final call for projects, sessions
- Hi, all,
I'm working on the agg flyer for the upcoming AAGs in SF. We'll be co-
hosting a party with the Socialist and Critical Geography Specialty
Group on the Friday of the conference, and also organzing an informal
dinner/bar outing for that Saturday. For those of you who have not
sent information on sessions or outside-conference events you'd like
included, please do so by April 11.
Thanks much, -jenna
- Hi Jenna,
I do not know if Dan ever sent you the Honduran Mining information. No
matter what I will get an outside event together. If it makes any sense
for the English speaker, Sandra Cuffee who has written extensively on
Mining in Honduras to be on the panel with three, just let me know. I am
pasting general info of the tour and the following URL leads to one of
>> GREED OF NORTH AMERICAN MINING COMPANIES AND INVESTORSAmerica
>>** versus **
>>THE DEVELOPMENT, HUMAN RIGHTS AND ENVIRONMENTAL NEEDS OF CENTRAL AMERICAN
>>Carlos is an organizer and educator and leader of the Siria Valley
>>Environmental Committee in Francisco Morazón, Honduras. His work includes
>>working to expose the multiple violations and harms being caused by
>>cyanide-leaching, open pit gold mining practiced in the region by the
>>Vancouver-based Goldcorp (formerly Glamis Gold) mining company, and to
>>promote and work for community controlled alternative development projects.
>>Sandra works with Rights Action and has lived and worked in Honduras for
>>over three years, working on a wide range of development, environment and
>>human rights issues with community organizations in Honduras, Guatemala and
>>El Salvador; Sandra has investigated and written extensively about the
>>violations and harms caused by North American mining companies including
>>Goldcorp (formerly Glamis Gold) articles available on request.
>>GUATEMALA & HONDURAS: A GLOBAL INVESTORS OASIS
>>It has been said that the problems of the South are the demands of the
>>North, and Central America is rife with poverty and exploitation and
>>environmental destruction due in (large) part to development economic
>>policies imposed by and beneficial to the global north.
>>On-going militarism in Central America - including the physical presence of
>>American soldiers - facilitates mainly North American efforts to secure
>>access to resources for North American investors and business interests, in
>>particular minerals, petroleum, land, water, coffee and cheap labor.
>>Free trade agreements, including DR-CAFTA (Dominican Republic - Central
>>American Free Trade Agreement), with the US and the CAFTA (Central
>>Four Free Trade Agreement) with Canada, are further liberalizing thetheir
>>region in the same way that NAFTA liberalized Mexico.
>>MINING - DEVELOPMENT FOR WHOM?
>>Mining mega-projects offer clear examples of the top-down, environmentally
>>and socially destructive model of development promoted by U.S. and
>>Canadian governments, global companies and International Financial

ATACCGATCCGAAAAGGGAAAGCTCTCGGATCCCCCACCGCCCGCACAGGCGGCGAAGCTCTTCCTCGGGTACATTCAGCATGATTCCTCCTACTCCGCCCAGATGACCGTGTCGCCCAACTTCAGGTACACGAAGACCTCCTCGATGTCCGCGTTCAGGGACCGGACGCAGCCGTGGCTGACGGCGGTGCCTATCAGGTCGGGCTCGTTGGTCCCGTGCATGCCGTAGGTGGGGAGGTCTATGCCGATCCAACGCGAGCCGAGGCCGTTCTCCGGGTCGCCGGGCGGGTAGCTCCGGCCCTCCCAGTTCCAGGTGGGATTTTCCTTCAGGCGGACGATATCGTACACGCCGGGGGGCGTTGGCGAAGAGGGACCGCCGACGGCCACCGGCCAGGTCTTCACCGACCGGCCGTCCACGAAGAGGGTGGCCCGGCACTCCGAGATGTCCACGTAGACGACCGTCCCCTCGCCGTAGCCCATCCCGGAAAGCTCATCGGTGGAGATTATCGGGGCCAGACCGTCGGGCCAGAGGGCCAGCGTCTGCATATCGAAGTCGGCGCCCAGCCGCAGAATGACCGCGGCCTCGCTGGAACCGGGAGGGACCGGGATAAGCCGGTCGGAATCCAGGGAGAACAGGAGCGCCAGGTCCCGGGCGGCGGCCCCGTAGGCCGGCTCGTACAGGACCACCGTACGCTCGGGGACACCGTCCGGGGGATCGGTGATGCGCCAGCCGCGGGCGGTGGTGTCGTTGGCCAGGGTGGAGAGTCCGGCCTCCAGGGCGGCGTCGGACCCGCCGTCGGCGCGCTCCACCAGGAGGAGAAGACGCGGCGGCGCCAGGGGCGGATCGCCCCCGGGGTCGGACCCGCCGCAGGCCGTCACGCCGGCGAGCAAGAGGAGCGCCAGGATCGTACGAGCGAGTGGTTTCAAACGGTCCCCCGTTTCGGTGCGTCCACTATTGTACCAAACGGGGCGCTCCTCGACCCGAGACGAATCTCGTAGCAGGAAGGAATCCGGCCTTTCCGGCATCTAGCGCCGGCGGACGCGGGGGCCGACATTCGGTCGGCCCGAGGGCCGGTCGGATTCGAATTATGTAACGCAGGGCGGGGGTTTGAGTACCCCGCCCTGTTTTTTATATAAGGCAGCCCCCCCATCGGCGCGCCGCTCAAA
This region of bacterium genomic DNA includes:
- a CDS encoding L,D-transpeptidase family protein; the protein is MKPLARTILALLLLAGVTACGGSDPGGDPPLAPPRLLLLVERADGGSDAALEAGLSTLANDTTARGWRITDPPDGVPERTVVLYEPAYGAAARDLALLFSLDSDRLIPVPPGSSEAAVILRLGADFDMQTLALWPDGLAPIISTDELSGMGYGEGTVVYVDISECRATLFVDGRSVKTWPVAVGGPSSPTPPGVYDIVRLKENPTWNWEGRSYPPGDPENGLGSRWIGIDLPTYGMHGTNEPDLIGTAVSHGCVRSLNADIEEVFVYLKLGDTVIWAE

>>Institutions like the World Bank and the International Monetary Fund.
>>The scale of damage and destruction experienced by people who live in
>>communities affected by multinational mining interests have caused some to
>>label these activities as Terrorismo Minero (Mining Terrorism).
>>The World Bank, which invests directly in mining companies and insures
>>investments, along with help from Northern governments, have pressured
>>mineral rich states around the world to do away with their existing mining
>>legislation, and funded them to come up with new legislation that creates a
>>suitable environment for multinational mining companies, regardless of the
>>needs of local people.
>>Guatemala and Honduras are both examples of countries where mining
>>legislation was changed to favour (primarily Canadian) multinational mining
>>companies. Today, in both countries, the royalty tax rate for mining is
>>calculated as 1% of the value of total production.
>>GOLDCORP/GLAMIS in HONDURAS & GUATEMALA
>>Specific examples of devastating and highly contested mining projects are
>>the Marlin project in Guatemala and the disastrous San Martin mine in
>>Honduras, both owned by the Vancouver based Canadian company Goldcorp inc,
>>formerly Glamis Gold.
>>In addition to destroying large tracts of land, major issues have arisen at
>>the Marlin project and the San Martin mine around the contamination and
>>drying up of rivers and sources of drinking water, illness without
>>compensation among workers, the displacement of communities and the
>>fracturing of their leadership, and threats, violence, and even murder of
>>local people who take a stance against the company.
>>Many of these concessions - hidden from the public eye and granted without
>>consultation - fall within indigenous territories, in direct violation of
>>the national legislations and ILO Convention 169 that indigenous groups in
>>Honduras and Guatemala fought successfully to have ratified.
> Hi, all,
> I'm working on the agg flyer for the upcoming AAGs in SF. We'll be co-
> hosting a party with the Socialist and Critical Geography Specialty
> Group on the Friday of the conference, and also organzing an informal
> dinner/bar outing for that Saturday. For those of you who have not
> sent information on sessions or outside-conference events you'd like
> included, please do so by April 11.
> Thanks much, -jenna